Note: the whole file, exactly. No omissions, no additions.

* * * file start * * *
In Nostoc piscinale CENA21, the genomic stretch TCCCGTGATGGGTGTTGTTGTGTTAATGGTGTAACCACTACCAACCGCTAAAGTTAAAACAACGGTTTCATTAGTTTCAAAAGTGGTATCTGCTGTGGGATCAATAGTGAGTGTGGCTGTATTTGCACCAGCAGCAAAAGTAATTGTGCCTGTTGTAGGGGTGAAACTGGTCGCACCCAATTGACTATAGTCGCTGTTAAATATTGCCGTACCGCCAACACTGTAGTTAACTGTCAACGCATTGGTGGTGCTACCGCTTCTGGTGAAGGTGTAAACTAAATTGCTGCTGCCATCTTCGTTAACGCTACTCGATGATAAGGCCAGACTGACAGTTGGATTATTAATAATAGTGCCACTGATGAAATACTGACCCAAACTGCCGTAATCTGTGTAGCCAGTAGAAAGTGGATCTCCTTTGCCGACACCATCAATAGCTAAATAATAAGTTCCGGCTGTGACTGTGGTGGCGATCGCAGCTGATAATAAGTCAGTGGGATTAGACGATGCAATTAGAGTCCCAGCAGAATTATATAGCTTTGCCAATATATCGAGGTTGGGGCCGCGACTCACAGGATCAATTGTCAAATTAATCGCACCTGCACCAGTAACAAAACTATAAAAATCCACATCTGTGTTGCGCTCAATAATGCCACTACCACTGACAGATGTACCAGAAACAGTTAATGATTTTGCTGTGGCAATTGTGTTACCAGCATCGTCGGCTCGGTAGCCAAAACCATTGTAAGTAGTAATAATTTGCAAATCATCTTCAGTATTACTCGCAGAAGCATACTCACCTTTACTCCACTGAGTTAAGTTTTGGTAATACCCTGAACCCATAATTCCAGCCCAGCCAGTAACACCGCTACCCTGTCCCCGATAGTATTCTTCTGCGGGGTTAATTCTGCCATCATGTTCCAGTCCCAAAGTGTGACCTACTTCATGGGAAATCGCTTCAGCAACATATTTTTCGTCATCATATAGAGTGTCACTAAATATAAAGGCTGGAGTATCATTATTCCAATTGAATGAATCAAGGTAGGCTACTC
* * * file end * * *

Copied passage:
In Nostoc piscinale CENA21, the genomic stretch TCCCGTGATGGGTGTTGTTGTGTTAATGGTGTAACCACTACCAACCGCTAAAGTTAAAACAACGGTTTCATTAGTTTCAAAAGTGGTATCTGCTGTGGGATCAATAGTGAGTGTGGCTGTATTTGCACCAGCAGCAAAAGTAATTGTGCCTGTTGTAGGGGTGAAACTGGTCGCACCCAATTGACTATAGTCGCTGTTAAATATTGCCGTACCGCCAACACTGTAGTTAACTGTCAACGCATTGGTGGTGCTACCGCTTCTGGTGAAGGTGTAAACTAAATTGCTGCTGCCATCTTCGTTAACGCTACTCGATGATAAGGCCAGACTGACAGTTGGATTATTAATAATAGTGCCACTGATGAAATACTGACCCAAACTGCCGTAATCTGTGTAGCCAGTAGAAAGTGGATCTCCTTTGCCGACACCATCAATAGCTAAATAATAAGTTCCGGCTGTGACTGTGGTGGCGATCGCAGCTGATAATAAGTCAGTGGGATTAGACGATGCAATTAGAGTCCCAGCAGAATTATATAGCTTTGCCAATATATCGAGGTTGGGGCCGCGACTCACAGGATCAATTGTCAAATTAATCGCACCTGCACCAGTAACAAAACTATAAAAATCCACATCTGTGTTGCGCTCAATAATGCCACTACCACTGACAGATGTACCAGAAACAGTTAATGATTTTGCTGTGGCAATTGTGTTACCAGCATCGTCGGCTCGGTAGCCAAAACCATTGTAAGTAGTAATAATTTGCAAATCATCTTCAGTATTACTCGCAGAAGCATACTCACCTTTACTCCACTGAGTTAAGTTTTGGTAATACCCTGAACCCATAATTCCAGCCCAGCCAGTAACACCGCTACCCTGTCCCCGATAGTATTCTTCTGCGGGGTTAATTCTGCCATCATGTTCCAGTCCCAAAGTGTGACCTACTTCATGGGAAATCGCTTCAGCAACATATTTTTCGTCATCATATAGAGTGTCACTAAATATAAAGGCTGGAGTATCATTATTCCAATTGAATGAATCAAGGTAGGCTACTC